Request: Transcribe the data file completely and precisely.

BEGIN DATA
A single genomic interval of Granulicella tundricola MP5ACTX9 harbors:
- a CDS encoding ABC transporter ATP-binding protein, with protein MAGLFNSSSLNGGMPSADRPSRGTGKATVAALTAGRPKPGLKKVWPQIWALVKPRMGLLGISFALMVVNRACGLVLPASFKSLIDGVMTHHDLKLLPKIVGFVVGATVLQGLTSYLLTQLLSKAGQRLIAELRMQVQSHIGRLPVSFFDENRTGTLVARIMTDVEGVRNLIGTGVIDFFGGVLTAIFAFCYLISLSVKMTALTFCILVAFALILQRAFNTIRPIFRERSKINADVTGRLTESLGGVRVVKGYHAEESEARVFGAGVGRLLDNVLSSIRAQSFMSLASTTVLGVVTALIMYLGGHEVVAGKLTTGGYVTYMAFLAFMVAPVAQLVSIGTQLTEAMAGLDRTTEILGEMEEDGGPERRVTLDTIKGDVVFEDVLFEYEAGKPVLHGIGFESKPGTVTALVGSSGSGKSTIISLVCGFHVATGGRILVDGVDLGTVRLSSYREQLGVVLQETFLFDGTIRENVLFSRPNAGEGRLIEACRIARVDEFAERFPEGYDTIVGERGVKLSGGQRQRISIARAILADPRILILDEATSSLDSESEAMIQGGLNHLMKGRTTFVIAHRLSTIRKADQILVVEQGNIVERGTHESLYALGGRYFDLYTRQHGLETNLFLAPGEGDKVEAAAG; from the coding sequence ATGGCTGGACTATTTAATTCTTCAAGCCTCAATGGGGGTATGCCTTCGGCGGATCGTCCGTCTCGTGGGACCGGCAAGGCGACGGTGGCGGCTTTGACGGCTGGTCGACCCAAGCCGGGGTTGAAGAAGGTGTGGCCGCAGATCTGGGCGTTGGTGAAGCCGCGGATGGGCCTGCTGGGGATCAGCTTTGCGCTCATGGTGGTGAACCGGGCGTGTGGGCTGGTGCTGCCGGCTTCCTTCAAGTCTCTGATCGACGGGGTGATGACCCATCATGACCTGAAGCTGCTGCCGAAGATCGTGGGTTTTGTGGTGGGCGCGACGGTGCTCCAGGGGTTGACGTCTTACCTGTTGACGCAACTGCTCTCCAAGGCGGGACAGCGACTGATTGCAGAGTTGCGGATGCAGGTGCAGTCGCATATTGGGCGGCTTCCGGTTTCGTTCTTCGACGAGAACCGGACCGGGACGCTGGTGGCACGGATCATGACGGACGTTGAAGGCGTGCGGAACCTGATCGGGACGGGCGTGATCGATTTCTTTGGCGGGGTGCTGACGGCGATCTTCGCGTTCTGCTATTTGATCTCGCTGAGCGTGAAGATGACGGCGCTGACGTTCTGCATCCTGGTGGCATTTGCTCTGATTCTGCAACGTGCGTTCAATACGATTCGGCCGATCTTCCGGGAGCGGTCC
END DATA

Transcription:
A single genomic interval of Granulicella tundricola MP5ACTX9 harbors:
- a CDS encoding ABC transporter ATP-binding protein, with protein MAGLFNSSSLNGGMPSADRPSRGTGKATVAALTAGRPKPGLKKVWPQIWALVKPRMGLLGISFALMVVNRACGLVLPASFKSLIDGVMTHHDLKLLPKIVGFVVGATVLQGLTSYLLTQLLSKAGQRLIAELRMQVQSHIGRLPVSFFDENRTGTLVARIMTDVEGVRNLIGTGVIDFFGGVLTAIFAFCYLISLSVKMTALTFCILVAFALILQRAFNTIRPIFRERSKINADVTGRLTESLGGVRVVKGYHAEESEARVFGAGVGRLLDNVLSSIRAQSFMSLASTTVLGVVTALIMYLGGHEVVAGKLTTGGYVTYMAFLAFMVAPVAQLVSIGTQLTEAMAGLDRTTEILGEMEEDGGPERRVTLDTIKGDVVFEDVLFEYEAGKPVLHGIGFESKPGTVTALVGSSGSGKSTIISLVCGFHVATGGRILVDGVDLGTVRLSSYREQLGVVLQETFLFDGTIRENVLFSRPNAGEGRLIEACRIARVDEFAERFPEGYDTIVGERGVKLSGGQRQRISIARAILADPRILILDEATSSLDSESEAMIQGGLNHLMKGRTTFVIAHRLSTIRKADQILVVEQGNIVERGTHESLYALGGRYFDLYTRQHGLETNLFLAPGEGDKVEAAAG; from the coding sequence ATGGCTGGACTATTTAATTCTTCAAGCCTCAATGGGGGTATGCCTTCGGCGGATCGTCCGTCTCGTGGGACCGGCAAGGCGACGGTGGCGGCTTTGACGGCTGGTCGACCCAAGCCGGGGTTGAAGAAGGTGTGGCCGCAGATCTGGGCGTTGGTGAAGCCGCGGATGGGCCTGCTGGGGATCAGCTTTGCGCTCATGGTGGTGAACCGGGCGTGTGGGCTGGTGCTGCCGGCTTCCTTCAAGTCTCTGATCGACGGGGTGATGACCCATCATGACCTGAAGCTGCTGCCGAAGATCGTGGGTTTTGTGGTGGGCGCGACGGTGCTCCAGGGGTTGACGTCTTACCTGTTGACGCAACTGCTCTCCAAGGCGGGACAGCGACTGATTGCAGAGTTGCGGATGCAGGTGCAGTCGCATATTGGGCGGCTTCCGGTTTCGTTCTTCGACGAGAACCGGACCGGGACGCTGGTGGCACGGATCATGACGGACGTTGAAGGCGTGCGGAACCTGATCGGGACGGGCGTGATCGATTTCTTTGGCGGGGTGCTGACGGCGATCTTCGCGTTCTGCTATTTGATCTCGCTGAGCGTGAAGATGACGGCGCTGACGTTCTGCATCCTGGTGGCATTTGCTCTGATTCTGCAACGTGCGTTCAATACGATTCGGCCGATCTTCCGGGAGCGGTCC